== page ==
Disputes Between Executors
Anyone who makes a Will is able to name as many executors as they like to wind up their affairs and administer their estate. Unfortunately, disputes between executors can occur, which can prove to be very disruptive. In these situations, our solicitors are on hand to advise and support you with sensitivity and understanding.
At Tinsdills Solicitors, our team have expertise with various types of legal disagreements. When instructed, we will be by your side to take through every stage of a dispute between executors, providing practical support to secure the right outcome.
Our team have strong negotiation skills, which we use to help resolve disputes as efficiently and amicably as possible. We always tailor our advice to provide you with the best chance of reaching your desired outcome. If court proceedings are necessary, we can provide representation and advice throughout that process.
To reduce the potential for your own executors to become involved in a legal dispute with one another, it is important that you take care and enlist expert legal advice when dealing with lifetime planning matters. In addition to supporting you with contested Wills and probate, our team also support you with:
To arrange an appointment with one of our contentious probate solicitors in Hanley, Leek, Newcastle-Under-Lyme, or Sandbach please call 01782 652300 or use the enquiry form on the right hand side of the page.
Our Expertise with Disputes Between Executors
Winding up someone’s affairs and accurately distributing their estate can be a complicated and time-consuming process. That being said, all appointed executors have strict responsibilities which they need to follow at all times. If you have been appointed as an executor, and you are not satisfied that a co-executor is not fulfilling their role, it may be possible to make a claim against them.
Executors typically need to:
- Collect the deceased’s assets
- Pay off any outstanding debts
- Detail assets and liabilities in the estate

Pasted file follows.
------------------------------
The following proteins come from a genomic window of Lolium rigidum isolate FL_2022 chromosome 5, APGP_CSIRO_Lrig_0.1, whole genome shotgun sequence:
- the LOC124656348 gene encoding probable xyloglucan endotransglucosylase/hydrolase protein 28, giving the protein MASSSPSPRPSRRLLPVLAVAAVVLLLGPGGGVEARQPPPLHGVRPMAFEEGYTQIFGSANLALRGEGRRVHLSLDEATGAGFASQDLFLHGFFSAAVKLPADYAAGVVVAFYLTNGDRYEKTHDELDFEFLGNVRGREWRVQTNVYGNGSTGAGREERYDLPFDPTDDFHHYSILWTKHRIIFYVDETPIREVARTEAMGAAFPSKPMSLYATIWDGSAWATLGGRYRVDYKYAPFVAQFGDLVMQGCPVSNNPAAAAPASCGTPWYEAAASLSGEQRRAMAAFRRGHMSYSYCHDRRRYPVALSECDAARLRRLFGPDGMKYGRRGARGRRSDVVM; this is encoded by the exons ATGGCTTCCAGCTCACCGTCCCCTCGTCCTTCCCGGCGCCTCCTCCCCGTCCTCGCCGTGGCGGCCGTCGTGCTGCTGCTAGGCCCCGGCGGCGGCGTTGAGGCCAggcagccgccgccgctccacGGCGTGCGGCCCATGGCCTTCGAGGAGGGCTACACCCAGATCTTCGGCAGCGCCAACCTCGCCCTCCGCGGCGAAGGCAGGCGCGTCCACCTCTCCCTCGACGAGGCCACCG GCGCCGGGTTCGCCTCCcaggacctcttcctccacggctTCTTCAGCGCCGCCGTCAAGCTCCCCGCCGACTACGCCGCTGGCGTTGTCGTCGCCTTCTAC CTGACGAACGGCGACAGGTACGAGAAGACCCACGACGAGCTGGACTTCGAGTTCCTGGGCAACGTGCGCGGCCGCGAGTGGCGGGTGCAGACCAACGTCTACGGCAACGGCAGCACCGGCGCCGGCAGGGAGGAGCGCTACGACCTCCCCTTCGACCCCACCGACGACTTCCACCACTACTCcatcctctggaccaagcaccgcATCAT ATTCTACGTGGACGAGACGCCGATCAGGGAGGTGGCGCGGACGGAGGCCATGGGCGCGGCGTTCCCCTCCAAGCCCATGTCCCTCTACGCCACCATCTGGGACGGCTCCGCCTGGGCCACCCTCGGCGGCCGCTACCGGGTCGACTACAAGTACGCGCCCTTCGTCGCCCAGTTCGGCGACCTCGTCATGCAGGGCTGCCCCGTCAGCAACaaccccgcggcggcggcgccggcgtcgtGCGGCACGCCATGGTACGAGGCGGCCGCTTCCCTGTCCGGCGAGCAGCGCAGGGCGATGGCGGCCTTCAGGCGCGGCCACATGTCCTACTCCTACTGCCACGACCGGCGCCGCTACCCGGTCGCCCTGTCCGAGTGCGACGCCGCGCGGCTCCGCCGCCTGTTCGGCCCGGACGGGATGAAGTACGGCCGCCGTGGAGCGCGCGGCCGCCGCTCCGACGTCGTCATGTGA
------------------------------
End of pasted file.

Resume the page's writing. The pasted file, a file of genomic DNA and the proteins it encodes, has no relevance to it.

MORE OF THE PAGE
- Distribute the estate according to the terms of the Will
An executor may be failing in their role if it can be demonstrated that they are:
- Not acting in the best interests of the estate
- Are not providing a full account of the estate
- Have not taken ownership of assets
- Are not meeting the correct timescales
If you intend to bring a claim against a co-executor, our contentious probate solicitors can work alongside you to build an effective case. This will allow you to recover any losses which may have occurred as a result of the executor’s mismanagement.
If you are facing a claim from a co-executor, this is likely to be a very disruptive and stressful situation, particularly if such a claim is getting in the way of you being able to carry out your duties.
Our contentious probate solicitors can support you in defending a claim from a co-executor, reviewing your personal situation and providing robust representation. When instructed, we can build an effective defence case, clearly laying out the facts and establishing that you have sufficiently carried out your duties as an executor and that a claim has no merits.
Get in Touch With our Contested Probate Solicitors Today
Do you want to discuss a dispute with a co-executor? We have expertise in this area and more.
With a dedicated team on hand to take you through every step of the process, you can rest assured that we will provide you with the best chance of getting the outcome you deserve.
Disputes Between Executors FAQs
It is not just co-executors who can launch a claim. Beneficiaries of an estate can also launch a claim if they have reason to believe that an executor is not fulfilling their duties.
This will depend on the circumstances. It is possible to apply to have the executor removed from their role altogether, but this will only be if certain criteria is met.
You could apply to have a fellow executor removed if:
- They are unsuitable for the position
- They are subject to a conflict of interest
- They are unfit or unable to act as an executor (for example, if they have been convicted of a crime or they lack mental capacity to manage their affairs)
An executor can also voluntarily give up their position. However, this must be done before the grant of representation has been issued. After it has been issued, a Court Order will be required for their removal.
If executors are appointed through a Will which is deemed to be invalid, this could mean that they will no longer be able to act in the same role. For example, if there is a previously valid Will, and they are not listed as an executor, they will no longer be able to administer the estate.
Similarly, if there is no valid Will to refer to, Intestacy rules will be used instead. No one has the immediate authority to act as a personal representative of an estate. A relative of the deceased needs to apply to the Probate Registry for a grant of letters of administration. If this is accepted, that person then becomes the estate administrator.
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